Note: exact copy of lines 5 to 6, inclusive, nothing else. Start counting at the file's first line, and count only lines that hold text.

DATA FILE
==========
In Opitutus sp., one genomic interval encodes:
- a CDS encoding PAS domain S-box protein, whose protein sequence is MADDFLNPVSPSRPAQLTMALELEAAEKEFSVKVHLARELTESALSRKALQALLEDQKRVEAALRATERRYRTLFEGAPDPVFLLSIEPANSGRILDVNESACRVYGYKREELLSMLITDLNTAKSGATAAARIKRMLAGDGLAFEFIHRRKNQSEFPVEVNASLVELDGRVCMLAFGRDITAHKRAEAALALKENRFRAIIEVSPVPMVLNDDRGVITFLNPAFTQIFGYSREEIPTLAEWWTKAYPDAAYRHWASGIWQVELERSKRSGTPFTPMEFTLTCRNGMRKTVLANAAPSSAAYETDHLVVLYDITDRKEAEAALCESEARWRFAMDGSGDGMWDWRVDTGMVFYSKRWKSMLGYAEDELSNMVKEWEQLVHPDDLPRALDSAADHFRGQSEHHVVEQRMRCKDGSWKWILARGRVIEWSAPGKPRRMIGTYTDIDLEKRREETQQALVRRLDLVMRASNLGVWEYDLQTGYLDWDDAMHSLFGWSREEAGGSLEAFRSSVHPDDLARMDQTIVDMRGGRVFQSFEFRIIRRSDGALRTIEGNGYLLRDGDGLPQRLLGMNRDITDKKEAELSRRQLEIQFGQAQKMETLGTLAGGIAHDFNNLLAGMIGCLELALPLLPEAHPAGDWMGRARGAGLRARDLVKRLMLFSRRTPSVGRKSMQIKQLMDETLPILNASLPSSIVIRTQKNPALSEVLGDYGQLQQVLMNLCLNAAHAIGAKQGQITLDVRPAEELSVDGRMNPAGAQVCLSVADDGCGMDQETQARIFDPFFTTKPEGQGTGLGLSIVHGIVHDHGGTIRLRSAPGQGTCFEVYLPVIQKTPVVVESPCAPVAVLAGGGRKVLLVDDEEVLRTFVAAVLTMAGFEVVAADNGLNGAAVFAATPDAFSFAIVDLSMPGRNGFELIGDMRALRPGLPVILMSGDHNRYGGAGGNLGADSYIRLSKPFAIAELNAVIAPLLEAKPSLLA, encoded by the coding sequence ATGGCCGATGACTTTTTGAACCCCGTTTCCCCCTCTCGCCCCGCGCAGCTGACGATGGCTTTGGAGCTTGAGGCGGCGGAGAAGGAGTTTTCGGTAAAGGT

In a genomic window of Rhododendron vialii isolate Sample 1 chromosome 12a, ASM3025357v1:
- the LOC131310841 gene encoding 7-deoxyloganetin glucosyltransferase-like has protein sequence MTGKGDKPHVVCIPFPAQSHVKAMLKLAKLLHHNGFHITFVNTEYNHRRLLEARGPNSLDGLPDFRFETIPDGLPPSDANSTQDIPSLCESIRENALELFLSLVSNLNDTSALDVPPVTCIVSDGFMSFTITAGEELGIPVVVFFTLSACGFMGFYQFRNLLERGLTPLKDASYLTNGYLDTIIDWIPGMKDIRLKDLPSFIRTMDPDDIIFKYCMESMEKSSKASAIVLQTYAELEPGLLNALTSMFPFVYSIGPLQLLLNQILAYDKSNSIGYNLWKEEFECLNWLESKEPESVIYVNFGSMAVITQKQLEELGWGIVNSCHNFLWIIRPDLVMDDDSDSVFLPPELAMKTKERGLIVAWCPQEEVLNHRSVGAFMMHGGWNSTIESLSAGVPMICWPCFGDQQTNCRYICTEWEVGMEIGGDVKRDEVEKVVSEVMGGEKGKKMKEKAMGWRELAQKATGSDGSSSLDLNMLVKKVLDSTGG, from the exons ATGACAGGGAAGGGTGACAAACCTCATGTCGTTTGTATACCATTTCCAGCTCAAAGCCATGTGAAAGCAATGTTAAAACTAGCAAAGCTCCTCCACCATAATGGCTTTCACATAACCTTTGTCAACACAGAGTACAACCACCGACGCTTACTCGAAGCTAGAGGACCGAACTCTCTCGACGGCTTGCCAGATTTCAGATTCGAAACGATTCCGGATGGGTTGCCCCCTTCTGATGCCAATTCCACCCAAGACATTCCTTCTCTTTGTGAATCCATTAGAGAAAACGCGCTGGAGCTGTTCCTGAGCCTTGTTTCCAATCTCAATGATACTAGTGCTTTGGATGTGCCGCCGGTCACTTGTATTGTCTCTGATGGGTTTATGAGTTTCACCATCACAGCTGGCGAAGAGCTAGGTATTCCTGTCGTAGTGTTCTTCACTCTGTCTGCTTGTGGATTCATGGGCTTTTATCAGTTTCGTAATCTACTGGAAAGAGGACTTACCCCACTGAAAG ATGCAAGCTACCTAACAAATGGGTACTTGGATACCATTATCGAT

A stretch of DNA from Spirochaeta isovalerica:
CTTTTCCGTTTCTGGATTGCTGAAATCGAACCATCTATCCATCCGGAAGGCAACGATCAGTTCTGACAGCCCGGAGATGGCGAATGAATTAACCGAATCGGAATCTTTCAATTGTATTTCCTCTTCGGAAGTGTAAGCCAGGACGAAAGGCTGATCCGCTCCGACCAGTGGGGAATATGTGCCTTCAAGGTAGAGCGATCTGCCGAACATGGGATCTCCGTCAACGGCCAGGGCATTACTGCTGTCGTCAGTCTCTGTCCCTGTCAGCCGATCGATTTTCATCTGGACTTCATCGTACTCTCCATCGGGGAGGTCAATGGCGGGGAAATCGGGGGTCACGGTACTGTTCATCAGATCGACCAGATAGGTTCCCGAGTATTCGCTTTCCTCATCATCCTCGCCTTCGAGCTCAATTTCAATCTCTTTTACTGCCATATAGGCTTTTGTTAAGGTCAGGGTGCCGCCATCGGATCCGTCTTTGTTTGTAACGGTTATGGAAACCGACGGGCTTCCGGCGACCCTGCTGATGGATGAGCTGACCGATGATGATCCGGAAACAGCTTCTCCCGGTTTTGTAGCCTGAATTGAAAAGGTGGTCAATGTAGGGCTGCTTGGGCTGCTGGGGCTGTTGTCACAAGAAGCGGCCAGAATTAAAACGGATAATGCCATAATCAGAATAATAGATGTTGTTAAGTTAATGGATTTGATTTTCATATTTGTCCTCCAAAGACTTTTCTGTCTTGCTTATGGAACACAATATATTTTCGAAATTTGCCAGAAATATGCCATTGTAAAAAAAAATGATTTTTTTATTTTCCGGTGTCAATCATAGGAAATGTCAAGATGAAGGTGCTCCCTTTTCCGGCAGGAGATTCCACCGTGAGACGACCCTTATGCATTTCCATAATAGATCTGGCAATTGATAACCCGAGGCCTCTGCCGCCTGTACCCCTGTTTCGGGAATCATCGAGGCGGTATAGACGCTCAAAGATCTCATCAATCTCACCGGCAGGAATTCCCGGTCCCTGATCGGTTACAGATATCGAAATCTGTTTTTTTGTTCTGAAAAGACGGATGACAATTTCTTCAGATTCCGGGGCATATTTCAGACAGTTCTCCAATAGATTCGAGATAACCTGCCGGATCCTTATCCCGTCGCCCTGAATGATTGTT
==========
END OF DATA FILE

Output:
A stretch of DNA from Spirochaeta isovalerica:
CTTTTCCGTTTCTGGATTGCTGAAATCGAACCATCTATCCATCCGGAAGGCAACGATCAGTTCTGACAGCCCGGAGATGGCGAATGAATTAACCGAATCGGAATCTTTCAATTGTATTTCCTCTTCGGAAGTGTAAGCCAGGACGAAAGGCTGATCCGCTCCGACCAGTGGGGAATATGTGCCTTCAAGGTAGAGCGATCTGCCGAACATGGGATCTCCGTCAACGGCCAGGGCATTACTGCTGTCGTCAGTCTCTGTCCCTGTCAGCCGATCGATTTTCATCTGGACTTCATCGTACTCTCCATCGGGGAGGTCAATGGCGGGGAAATCGGGGGTCACGGTACTGTTCATCAGATCGACCAGATAGGTTCCCGAGTATTCGCTTTCCTCATCATCCTCGCCTTCGAGCTCAATTTCAATCTCTTTTACTGCCATATAGGCTTTTGTTAAGGTCAGGGTGCCGCCATCGGATCCGTCTTTGTTTGTAACGGTTATGGAAACCGACGGGCTTCCGGCGACCCTGCTGATGGATGAGCTGACCGATGATGATCCGGAAACAGCTTCTCCCGGTTTTGTAGCCTGAATTGAAAAGGTGGTCAATGTAGGGCTGCTTGGGCTGCTGGGGCTGTTGTCACAAGAAGCGGCCAGAATTAAAACGGATAATGCCATAATCAGAATAATAGATGTTGTTAAGTTAATGGATTTGATTTTCATATTTGTCCTCCAAAGACTTTTCTGTCTTGCTTATGGAACACAATATATTTTCGAAATTTGCCAGAAATATGCCATTGTAAAAAAAAATGATTTTTTTATTTTCCGGTGTCAATCATAGGAAATGTCAAGATGAAGGTGCTCCCTTTTCCGGCAGGAGATTCCACCGTGAGACGACCCTTATGCATTTCCATAATAGATCTGGCAATTGATAACCCGAGGCCTCTGCCGCCTGTACCCCTGTTTCGGGAATCATCGAGGCGGTATAGACGCTCAAAGATCTCATCAATCTCACCGGCAGGAATTCCCGGTCCCTGATCGGTTACAGATATCGAAATCTGTTTTTTTGTTCTGAAAAGACGGATGACAATTTCTTCAGATTCCGGGGCATATTTCAGACAGTTCTCCAATAGATTCGAGATAACCTGCCGGATCCTTATCCCGTCGCCCTGAATGATTGTT